“Instead of going out and buying five, ten cars, go set up in Guam and help starving kids. Do something positive that you have the ability to do as a celebrity to give back.”

The Live Together Foundation, McLean’s charitable organization, puts his words into motion by providing assistance to local communities in need. When the story of a $35K robbery of musical instruments from a Pasadena high school came to his attention while filming “Live Together”, McLean asked for a small donation from his fans working as extras on-set to restore the school’s instruments. He matched the total contributions and got his hands dirty by putting in flooring and painting the ceiling to give the school’s music room an entire facelift on one condition: Keep the room clean.

He’s dusting off a music room of his own with certain Boys from a Backstreet as they prepare to record their ninth studio album at the beginning of 2016. He describes the new record as “more mature” and “sexier” in comparison to those from their younger years. “We’ve done the love song thing,” he says. “We’re all married, we’re all grown men, so it’s time that we push the envelope a little bit and bring that sex appeal back.”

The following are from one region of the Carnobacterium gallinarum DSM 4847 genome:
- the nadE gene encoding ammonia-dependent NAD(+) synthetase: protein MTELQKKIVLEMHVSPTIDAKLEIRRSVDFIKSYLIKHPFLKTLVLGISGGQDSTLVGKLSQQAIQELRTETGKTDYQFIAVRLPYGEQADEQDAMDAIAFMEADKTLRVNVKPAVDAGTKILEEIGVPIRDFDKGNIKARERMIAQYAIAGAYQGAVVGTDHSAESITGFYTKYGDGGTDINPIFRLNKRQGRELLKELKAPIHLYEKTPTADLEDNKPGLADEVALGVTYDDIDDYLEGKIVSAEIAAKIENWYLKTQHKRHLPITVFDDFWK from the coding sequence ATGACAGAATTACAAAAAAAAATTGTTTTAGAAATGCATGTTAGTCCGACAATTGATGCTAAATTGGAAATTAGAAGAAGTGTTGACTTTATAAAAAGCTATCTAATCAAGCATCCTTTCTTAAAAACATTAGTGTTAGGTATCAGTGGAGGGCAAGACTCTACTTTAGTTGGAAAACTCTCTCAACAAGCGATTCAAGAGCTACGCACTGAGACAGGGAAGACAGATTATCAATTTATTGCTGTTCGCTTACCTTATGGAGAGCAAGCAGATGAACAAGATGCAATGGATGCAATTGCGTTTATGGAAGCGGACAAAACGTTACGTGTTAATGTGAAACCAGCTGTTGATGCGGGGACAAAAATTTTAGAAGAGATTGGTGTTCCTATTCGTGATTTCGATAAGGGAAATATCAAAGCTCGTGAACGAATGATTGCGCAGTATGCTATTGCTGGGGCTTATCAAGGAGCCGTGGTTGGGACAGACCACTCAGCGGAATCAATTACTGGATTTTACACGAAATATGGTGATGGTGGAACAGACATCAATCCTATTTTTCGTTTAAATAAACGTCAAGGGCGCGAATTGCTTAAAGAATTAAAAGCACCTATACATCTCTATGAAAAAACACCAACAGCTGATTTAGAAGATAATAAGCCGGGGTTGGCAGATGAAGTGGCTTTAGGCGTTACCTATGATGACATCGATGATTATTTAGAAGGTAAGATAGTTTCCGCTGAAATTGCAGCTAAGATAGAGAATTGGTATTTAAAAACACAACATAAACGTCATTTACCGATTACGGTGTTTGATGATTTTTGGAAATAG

With plans of another tour to follow the release of their album combined with the unearthing of Kanye West’s Kashi GOLEAN cereal tour demands, one must wonder what delicacies the Backstreet Boys require to achieve zen before hitting the stage. “Peanut butter and jelly sandwiches. Damn peanut butter and jelly sandwiches,” he laughs, lamenting about the rider staple that has stuck for over two decades. “I like tuna sandwiches. I finally got my way to get them on the rider. Howie [Dorough] has sadly been asking for chicken wings for years, but he never got it. Well, but once.”

“There used to be bottles of wine and vodka and beer, now it’s baby bottles, a juice maker, wheatgrass, everything organic. Everything’s changed.”

Room for even more bottles will be a necessity for father-to-be Nick Carter, whose wife is expecting a baby boy. “Nick’s gonna be an amazing father,” McLean says, with faith that Carter’s parenting skills will come naturally given tumultuous home environment of his own childhood. “I think he’s going to be the polar opposite of his parents because I know that he struggled with them. I think that’s going to help him be a better parent.”

It can be assumed that McLean is no stranger to games as a father to a 2-year-old Nick Carter fangirl. Thus, he was enthused to participate in “Tell Me Why(ee)”, a lightening round of interrogations based on that burning question from “I Want It That Way“.